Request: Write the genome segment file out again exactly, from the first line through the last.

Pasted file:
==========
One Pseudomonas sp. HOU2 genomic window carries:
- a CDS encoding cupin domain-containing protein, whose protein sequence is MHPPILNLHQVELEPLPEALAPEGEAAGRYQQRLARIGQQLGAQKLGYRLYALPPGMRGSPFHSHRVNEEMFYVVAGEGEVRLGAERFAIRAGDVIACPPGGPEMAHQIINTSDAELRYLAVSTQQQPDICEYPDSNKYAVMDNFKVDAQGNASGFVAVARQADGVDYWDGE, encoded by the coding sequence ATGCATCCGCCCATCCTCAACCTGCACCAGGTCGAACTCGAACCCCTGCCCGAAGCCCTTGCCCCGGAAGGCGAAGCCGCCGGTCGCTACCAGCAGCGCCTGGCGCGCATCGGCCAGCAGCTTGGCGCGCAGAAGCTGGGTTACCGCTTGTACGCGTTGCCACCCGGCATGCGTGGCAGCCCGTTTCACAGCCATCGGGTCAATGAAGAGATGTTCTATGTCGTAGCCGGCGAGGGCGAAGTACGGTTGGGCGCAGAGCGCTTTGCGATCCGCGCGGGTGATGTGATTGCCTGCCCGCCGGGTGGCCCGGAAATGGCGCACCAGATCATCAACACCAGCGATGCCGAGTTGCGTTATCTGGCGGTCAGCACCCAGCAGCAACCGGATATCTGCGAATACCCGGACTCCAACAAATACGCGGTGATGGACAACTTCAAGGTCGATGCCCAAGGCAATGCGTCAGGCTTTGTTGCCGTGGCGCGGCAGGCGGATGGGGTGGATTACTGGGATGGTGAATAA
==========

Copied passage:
One Pseudomonas sp. HOU2 genomic window carries:
- a CDS encoding cupin domain-containing protein, whose protein sequence is MHPPILNLHQVELEPLPEALAPEGEAAGRYQQRLARIGQQLGAQKLGYRLYALPPGMRGSPFHSHRVNEEMFYVVAGEGEVRLGAERFAIRAGDVIACPPGGPEMAHQIINTSDAELRYLAVSTQQQPDICEYPDSNKYAVMDNFKVDAQGNASGFVAVARQADGVDYWDGE, encoded by the coding sequence ATGCATCCGCCCATCCTCAACCTGCACCAGGTCGAACTCGAACCCCTGCCCGAAGCCCTTGCCCCGGAAGGCGAAGCCGCCGGTCGCTACCAGCAGCGCCTGGCGCGCATCGGCCAGCAGCTTGGCGCGCAGAAGCTGGGTTACCGCTTGTACGCGTTGCCACCCGGCATGCGTGGCAGCCCGTTTCACAGCCATCGGGTCAATGAAGAGATGTTCTATGTCGTAGCCGGCGAGGGCGAAGTACGGTTGGGCGCAGAGCGCTTTGCGATCCGCGCGGGTGATGTGATTGCCTGCCCGCCGGGTGGCCCGGAAATGGCGCACCAGATCATCAACACCAGCGATGCCGAGTTGCGTTATCTGGCGGTCAGCACCCAGCAGCAACCGGATATCTGCGAATACCCGGACTCCAACAAATACGCGGTGATGGACAACTTCAAGGTCGATGCCCAAGGCAATGCGTCAGGCTTTGTTGCCGTGGCGCGGCAGGCGGATGGGGTGGATTACTGGGATGGTGAATAA